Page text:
An interview with Clive Sinclair.
Published in YOUR COMPUTER, November 1982.


One name is stamped indelibly on most British computers — Sinclair.
Now Meirion Jones finds out what else Clive has in store.

Artist's impression of the proposed Sinclair portable Spectrum

CLIVE SINCLAIR epitomises all that is best in British industry — or at least people in high places think so. When Margaret Thatcher presented the Japanese Prime Minister with the latest Sinclair machine in front of a television audience of hundreds of millions, many must have been delighted at this demonstration of Britain outdoing the Japanese in high-technology consumer goods.

Others who, after four months, were still waiting for their Spectrums to be delivered or whose machines had proved unreliable on arrival may have viewed the spectacle with less enthusiasm. But love him or loathe him, no-one can deny Sinclair's pre-eminence in silicon Britain or his startling record of technological innovation. In the early 1970s he produced the world's first pocket calculator and followed it up with the Black Watch — the first to have all its electronics on one chip.

He opened this decade with the ZX-80, the first mass-produced home computer and soon followed it up with the ZX-81 and Spectrum, selling 500,000 computers in three years.

Now Clive Sinclair has become as synonymous with computers as Hoover is with vacuum cleaners. Yet unfortunately Sinclair's ventures have not always been as successful as expected. His calculator was soon overwhelmed by competition form the Far East and his digital watch had to be withdrawn because of unreliability and delivery delays, leaving the field clear for the Japanese.

Partly in response to these tribulations he has developed an unusual way of working. Despite a turnover of £30 million a year and rising, he employs just 50 people who concentrate on research, development and marketing while he farms out production of his proven inventions: "We're a nexus; we cause things to happen then stand back." With customers grumbling about delivery delays and a Japanese computer invasion on the cards can Clive Sinclair stop history repeating itself?

'We make more computers than Japan'

"That's a long time ago in a different business. Several Japanese companies have launched personal computers and then pulled them out. Time and again they have failed; they are out because they can't get in. We make more computers than the whole of Japan. As long as our volume is at least as high as theirs — and it is a great deal higher — I don't see how they can compete. They can't do it at a low price".

If the Japanese cannot do it, how about Binatone's computer with 16K colour and sound for £50 to be launched in January? — "I'll believe it when I see it. Binatone wouldn't know how to design the thing and we don't know of anyone in the Far East who could do it for them."

Sinclair's £125 Spectrum has become the standard by which other micros are judged: — "We started with the ZX-81, where people wanted something extra — a moving key keyboard, colour and sound and a large internal memory. The Spectrum was a solution to that." While the 16K of RAM and quality of colour were an instant success, the keyboard was criticised for its lack of a full-size space bar and for what one rival called the "dead-flesh" feel of the keys.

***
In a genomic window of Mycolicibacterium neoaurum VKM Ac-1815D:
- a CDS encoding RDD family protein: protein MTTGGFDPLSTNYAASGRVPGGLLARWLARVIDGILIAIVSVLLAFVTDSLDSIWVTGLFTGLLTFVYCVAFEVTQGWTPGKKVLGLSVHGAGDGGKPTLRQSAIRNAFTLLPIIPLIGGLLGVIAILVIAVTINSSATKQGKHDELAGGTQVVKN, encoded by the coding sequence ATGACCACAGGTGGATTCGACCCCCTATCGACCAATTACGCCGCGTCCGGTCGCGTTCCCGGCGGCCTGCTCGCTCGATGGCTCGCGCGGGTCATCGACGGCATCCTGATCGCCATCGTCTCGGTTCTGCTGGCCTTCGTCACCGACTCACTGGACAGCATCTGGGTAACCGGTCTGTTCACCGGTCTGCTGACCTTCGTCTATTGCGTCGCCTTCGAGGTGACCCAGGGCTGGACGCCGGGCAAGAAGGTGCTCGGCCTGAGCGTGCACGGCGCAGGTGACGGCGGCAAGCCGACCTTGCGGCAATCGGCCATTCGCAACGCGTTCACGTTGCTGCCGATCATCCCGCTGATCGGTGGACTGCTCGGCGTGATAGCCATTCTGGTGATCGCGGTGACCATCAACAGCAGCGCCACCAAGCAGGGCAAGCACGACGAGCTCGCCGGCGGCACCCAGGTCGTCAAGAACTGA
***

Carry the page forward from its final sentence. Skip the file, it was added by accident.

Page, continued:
"People who've actually used the keyboard find it very attractive. It's not the same as other people's. It's our own design, low cost to produce but very satisfactory." But even Sinclair has to concede that it does not make word processing easy: "The keyboard may be a limitation but you could put another keyboard on it if you were really that desperate."

The success of the Spectrum has brought its own problems. Hundreds of Sinclair customers have written to or telephoned Your Computer to complain about delivery delays. "They're entitled to complain and we don't take it lightly. We did get things wrong but we've moved heaven and earth to correct it — the criticisms are justified and we'll make damn sure it doesn't happen again."

What angered customers most was Sinclair's failure to give realistic delivery dates and the lack of information about problems with the Spectrum's printed circuit board and power pack which have since been solved.

'They're entitled to complain and we don't take it lightly'

Sinclair prefers to interpret the delays as a back-handed compliment to the Spectrum. "Yet again, we've been amazed by the demand. It's not that we don't learn, it's just that this time we deliberately didn't advertise in the national press to start with in order to restrain demand.

"Nonetheless sales of the Spectrum have been just as high as with the ZX-81 which we advertised nationally despite the fact that it is more expensive. In addition we've been behind schedule but we're on schedule now and catching up rapidly."

Clive has little time to read micro magazines: "There are so many that I only have time to glance at them" but he had read September's Your Computer interview with Hermann Hauser of Acorn with more than passing interest.

Ever since the BBC chose Acorn rather than Sinclair to produce the BBC Micro, the Cambridge air has been suitably blue with allegations and counter-allegations between the rival firms. Sinclair is particularly scathing about Hauser's claims for the Electron, Acorn's Spectrum challenger due to be launched next month: "The Electron isn't here for a start — not expected by them until the end of the year — and not by anybody wise until next year. It will come out a year later than the Spectrum and will be way behind it in technology.